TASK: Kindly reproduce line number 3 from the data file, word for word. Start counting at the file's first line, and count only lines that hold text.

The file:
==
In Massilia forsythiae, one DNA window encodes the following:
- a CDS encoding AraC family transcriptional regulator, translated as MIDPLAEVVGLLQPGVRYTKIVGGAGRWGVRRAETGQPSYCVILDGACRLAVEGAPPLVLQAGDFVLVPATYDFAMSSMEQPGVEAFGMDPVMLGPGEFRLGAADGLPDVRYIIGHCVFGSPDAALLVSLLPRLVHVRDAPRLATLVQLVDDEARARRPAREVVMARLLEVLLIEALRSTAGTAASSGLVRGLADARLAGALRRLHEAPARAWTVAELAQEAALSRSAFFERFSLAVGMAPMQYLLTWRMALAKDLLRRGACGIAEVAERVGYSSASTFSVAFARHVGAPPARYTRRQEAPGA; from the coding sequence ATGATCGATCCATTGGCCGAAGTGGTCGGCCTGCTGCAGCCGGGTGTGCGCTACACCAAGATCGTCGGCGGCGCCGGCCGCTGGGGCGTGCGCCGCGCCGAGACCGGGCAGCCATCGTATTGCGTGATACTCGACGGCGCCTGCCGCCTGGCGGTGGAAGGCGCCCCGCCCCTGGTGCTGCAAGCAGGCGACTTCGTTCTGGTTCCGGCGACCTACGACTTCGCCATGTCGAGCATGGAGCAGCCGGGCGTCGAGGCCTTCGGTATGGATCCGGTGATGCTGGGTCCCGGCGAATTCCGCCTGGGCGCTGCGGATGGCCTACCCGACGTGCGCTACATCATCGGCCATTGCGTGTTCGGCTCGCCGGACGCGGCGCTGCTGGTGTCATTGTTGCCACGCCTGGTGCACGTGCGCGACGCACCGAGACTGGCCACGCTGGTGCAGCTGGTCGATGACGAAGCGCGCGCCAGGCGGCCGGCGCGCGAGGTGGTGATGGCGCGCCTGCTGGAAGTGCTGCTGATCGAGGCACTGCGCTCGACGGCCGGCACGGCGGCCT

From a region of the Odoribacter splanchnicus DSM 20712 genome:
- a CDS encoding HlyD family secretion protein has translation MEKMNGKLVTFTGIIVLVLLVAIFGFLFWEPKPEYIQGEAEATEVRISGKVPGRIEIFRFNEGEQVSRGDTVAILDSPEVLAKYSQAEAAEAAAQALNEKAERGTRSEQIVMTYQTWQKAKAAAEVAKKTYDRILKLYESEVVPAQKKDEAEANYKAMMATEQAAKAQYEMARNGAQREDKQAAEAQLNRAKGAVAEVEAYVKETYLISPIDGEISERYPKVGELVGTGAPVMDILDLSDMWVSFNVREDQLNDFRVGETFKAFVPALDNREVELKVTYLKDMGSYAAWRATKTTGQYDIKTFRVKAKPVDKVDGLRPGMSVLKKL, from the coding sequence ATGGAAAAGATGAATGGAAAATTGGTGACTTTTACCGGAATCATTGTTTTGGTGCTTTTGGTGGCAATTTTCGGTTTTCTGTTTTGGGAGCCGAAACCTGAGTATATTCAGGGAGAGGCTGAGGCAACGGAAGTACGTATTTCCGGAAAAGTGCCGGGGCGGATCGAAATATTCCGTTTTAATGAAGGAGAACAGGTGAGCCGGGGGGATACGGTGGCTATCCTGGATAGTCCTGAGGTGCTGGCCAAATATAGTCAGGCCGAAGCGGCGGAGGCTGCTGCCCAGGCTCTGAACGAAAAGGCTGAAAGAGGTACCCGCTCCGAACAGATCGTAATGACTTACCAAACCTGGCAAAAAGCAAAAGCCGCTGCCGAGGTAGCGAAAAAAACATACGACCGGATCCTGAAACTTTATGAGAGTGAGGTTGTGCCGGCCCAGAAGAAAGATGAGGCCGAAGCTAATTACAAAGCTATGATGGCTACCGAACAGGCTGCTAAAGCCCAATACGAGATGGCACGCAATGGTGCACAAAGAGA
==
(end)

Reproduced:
From a region of the Odoribacter splanchnicus DSM 20712 genome: